Newswise — MANHATTAN, KANSAS — A new test panel developed at Kansas State University's Veterinary Diagnostic Laboratory has the support of a national veterinary organization in a collaborative effort to bring awareness to improve current rabies vaccination practices.
The American Holistic Veterinary Medical Association is the first veterinary organization to support the diagnostic lab's rabies titer test, an antibody test that can measure an animal's immune response to the rabies virus.
In animals with a history of two or more rabies vaccinations, a titer test measuring 0.5 international units per milliliter or higher would indicate the animal may only need a booster if bitten or exposed to the rabies virus, protecting pets from receiving unnecessary vaccinations. Similarly, pets with acceptable titers for the other core vaccines could avoid repeated vaccinations.
According to Rolan Davis, a scientist in the Veterinary Diagnostic Laboratory, the partnership with the American Holistic Veterinary Medical Association has many advantages to improve testing methods.
"We are all like-minded individuals using science for the betterment of pet health," Davis said. "We have modified our test into a microtest so that we can do more testing with less sample from an animal. This helps drive down the price; we use smaller wells for testing so it is more economic and pet-friendly," Davis said.
In typical rabies control, if a pet was exposed to rabies and it was not currently vaccinated — within one to three years of the last vaccination — that animal was considered unvaccinated.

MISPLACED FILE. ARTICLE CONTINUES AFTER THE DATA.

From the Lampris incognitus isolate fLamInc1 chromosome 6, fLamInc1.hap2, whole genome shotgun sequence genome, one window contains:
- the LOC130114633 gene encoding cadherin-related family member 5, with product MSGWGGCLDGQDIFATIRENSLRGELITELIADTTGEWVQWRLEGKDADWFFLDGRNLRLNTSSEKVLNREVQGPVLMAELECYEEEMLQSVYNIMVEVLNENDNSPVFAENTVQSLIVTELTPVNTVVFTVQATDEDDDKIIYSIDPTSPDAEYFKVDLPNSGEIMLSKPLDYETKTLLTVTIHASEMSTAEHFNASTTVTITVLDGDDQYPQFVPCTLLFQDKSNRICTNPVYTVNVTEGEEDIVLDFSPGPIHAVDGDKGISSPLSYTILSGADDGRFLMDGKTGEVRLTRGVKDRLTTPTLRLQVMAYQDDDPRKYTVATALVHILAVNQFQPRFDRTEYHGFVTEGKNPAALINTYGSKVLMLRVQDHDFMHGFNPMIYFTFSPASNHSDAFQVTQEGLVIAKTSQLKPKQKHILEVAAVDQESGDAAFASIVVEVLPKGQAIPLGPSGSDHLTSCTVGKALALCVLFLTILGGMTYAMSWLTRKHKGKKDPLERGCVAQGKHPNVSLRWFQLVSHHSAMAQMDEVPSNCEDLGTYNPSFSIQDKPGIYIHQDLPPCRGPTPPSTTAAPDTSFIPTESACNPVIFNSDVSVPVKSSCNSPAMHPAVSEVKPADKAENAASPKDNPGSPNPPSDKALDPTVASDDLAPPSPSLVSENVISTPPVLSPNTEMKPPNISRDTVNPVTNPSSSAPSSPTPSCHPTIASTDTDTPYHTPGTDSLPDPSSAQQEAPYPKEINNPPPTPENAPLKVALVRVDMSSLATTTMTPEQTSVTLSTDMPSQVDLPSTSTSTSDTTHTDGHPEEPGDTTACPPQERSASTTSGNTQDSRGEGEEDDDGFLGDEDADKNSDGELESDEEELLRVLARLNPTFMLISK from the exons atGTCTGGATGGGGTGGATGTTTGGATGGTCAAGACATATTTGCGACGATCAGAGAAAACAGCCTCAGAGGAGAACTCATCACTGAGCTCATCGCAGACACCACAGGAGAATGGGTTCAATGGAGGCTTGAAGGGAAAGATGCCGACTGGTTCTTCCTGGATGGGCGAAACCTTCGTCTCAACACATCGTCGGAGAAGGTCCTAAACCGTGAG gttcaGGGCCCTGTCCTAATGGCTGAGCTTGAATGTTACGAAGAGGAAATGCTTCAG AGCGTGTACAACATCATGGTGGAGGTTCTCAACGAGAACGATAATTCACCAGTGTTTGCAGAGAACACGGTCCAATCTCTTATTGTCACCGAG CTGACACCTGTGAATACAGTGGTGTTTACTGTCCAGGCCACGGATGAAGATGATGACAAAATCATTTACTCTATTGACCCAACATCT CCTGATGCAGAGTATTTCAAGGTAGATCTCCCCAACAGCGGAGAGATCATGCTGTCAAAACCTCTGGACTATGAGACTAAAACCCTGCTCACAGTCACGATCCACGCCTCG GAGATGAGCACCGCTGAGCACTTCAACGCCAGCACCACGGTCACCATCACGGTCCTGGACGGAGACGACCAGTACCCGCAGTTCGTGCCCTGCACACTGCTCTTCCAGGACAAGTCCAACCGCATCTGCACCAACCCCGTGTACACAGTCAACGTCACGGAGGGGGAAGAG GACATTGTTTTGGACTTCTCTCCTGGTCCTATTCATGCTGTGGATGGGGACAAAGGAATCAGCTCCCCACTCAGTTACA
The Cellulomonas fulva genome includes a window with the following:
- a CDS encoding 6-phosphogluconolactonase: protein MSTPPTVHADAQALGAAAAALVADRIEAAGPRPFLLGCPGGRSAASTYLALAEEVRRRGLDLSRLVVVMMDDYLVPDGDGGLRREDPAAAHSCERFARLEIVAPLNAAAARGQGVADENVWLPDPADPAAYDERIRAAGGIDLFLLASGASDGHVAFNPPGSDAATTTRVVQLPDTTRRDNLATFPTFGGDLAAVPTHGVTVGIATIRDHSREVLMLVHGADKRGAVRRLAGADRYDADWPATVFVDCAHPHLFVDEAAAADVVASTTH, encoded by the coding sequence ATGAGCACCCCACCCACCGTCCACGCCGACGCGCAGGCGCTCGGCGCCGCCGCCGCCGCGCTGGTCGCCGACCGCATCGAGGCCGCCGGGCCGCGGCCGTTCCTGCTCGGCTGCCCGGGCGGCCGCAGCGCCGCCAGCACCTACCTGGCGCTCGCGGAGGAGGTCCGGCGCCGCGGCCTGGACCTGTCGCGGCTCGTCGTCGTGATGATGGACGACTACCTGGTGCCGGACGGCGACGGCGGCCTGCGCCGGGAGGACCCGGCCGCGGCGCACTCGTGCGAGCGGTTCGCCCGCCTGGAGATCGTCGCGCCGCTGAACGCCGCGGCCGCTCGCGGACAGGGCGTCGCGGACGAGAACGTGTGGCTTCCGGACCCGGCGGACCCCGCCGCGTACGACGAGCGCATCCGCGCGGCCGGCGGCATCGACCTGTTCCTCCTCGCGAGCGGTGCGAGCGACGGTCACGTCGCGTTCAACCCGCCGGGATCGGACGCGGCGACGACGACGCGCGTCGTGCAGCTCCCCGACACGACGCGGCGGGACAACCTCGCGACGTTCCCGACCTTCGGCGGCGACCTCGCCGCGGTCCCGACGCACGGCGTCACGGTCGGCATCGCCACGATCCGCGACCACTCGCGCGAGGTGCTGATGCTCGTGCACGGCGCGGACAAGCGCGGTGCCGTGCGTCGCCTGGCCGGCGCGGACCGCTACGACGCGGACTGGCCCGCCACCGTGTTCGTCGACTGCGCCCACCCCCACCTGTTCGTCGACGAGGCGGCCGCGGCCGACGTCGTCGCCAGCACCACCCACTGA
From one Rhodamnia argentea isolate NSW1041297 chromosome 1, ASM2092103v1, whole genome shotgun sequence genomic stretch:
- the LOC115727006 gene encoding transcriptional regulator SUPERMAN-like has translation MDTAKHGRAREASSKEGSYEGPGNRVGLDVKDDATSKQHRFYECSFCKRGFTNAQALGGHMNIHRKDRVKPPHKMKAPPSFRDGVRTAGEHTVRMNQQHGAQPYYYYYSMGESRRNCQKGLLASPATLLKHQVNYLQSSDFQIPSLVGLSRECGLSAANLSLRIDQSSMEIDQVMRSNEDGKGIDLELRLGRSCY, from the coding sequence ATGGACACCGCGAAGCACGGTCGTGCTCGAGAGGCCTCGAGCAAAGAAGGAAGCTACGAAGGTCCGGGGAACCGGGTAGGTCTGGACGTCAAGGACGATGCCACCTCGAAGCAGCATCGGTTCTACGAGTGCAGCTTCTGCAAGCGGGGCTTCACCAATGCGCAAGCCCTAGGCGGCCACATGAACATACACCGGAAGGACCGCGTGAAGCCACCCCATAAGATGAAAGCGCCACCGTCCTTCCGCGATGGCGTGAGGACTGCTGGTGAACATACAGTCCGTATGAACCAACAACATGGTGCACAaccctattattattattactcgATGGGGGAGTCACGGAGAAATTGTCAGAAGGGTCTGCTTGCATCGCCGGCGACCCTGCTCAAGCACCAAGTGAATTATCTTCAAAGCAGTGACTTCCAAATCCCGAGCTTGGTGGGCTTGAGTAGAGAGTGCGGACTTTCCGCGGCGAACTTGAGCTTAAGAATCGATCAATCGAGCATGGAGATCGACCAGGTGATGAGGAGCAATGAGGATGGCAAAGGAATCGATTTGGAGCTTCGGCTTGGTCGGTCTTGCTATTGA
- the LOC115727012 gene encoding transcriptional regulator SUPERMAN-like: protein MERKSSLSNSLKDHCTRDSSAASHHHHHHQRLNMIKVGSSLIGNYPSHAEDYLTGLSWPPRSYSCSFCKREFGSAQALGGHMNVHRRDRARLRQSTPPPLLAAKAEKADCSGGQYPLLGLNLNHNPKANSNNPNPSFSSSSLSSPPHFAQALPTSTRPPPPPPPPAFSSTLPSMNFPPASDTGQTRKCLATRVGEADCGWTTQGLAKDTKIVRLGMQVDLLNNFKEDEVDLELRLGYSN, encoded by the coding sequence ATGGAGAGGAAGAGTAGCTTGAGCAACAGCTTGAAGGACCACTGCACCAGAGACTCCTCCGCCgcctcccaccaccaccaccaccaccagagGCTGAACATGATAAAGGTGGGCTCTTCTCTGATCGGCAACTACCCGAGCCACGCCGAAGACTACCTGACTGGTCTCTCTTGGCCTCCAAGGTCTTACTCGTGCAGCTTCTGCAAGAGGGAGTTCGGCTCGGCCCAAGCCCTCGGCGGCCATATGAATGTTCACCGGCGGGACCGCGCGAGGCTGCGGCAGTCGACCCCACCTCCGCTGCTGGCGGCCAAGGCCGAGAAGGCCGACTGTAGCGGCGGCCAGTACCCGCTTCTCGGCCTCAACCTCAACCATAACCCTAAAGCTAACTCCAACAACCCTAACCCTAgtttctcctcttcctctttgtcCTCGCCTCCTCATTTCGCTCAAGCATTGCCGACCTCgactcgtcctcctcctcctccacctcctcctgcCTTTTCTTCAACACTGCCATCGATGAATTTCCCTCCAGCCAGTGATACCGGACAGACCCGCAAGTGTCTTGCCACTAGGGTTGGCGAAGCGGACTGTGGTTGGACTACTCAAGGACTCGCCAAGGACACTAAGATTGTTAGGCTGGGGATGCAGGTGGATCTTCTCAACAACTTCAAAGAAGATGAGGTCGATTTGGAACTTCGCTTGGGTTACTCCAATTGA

"If an animal is considered unvaccinated, that means either a six-month quarantine at a cost of about $4,000 to $6,000, or euthanasia — and neither one is very good for pet owners," Davis said.
While vaccinations are important in protecting animals against serious diseases, researchers at Kansas State University and the American Holistic Veterinary Medical Association are concerned with the dangerous side effects associated with the rabies vaccine, including vaccine-related cancer and seizures.
Susan Moore, director of the rabies lab and clinical assistant professor in the Veterinary Diagnostic Laboratory said the support from the American Holistic Veterinary Medical Association is a step toward more options for veterinarians and pet owners.
"This is a collaborative effort to bring awareness to pet owners who are concerned with over-vaccinating, and it will give us more data to bring to the regulation agencies," Moore said.
According to Davis and Moore, rabies titers have been studied at Kansas State University for many years. However, until policies change, the university's veterinarians emphasize testing does not supersede state and local laws for rabies vaccinations and registering a pet.
"Rabies titer testing could eventually bridge the gap between the two parties to prove there is a reasonable level at which it is acceptable for an animal to skip vaccines and opt for a booster when it's necessary," Davis said.
For pet owners who would prefer titer tests over core vaccinations, Kansas State University offers a titer test for rabies and the three most common dog and cat core vaccine diseases. For information about the Kansas State University Rabies Laboratory, visit www.ksvdl.org/rabies-laboratory.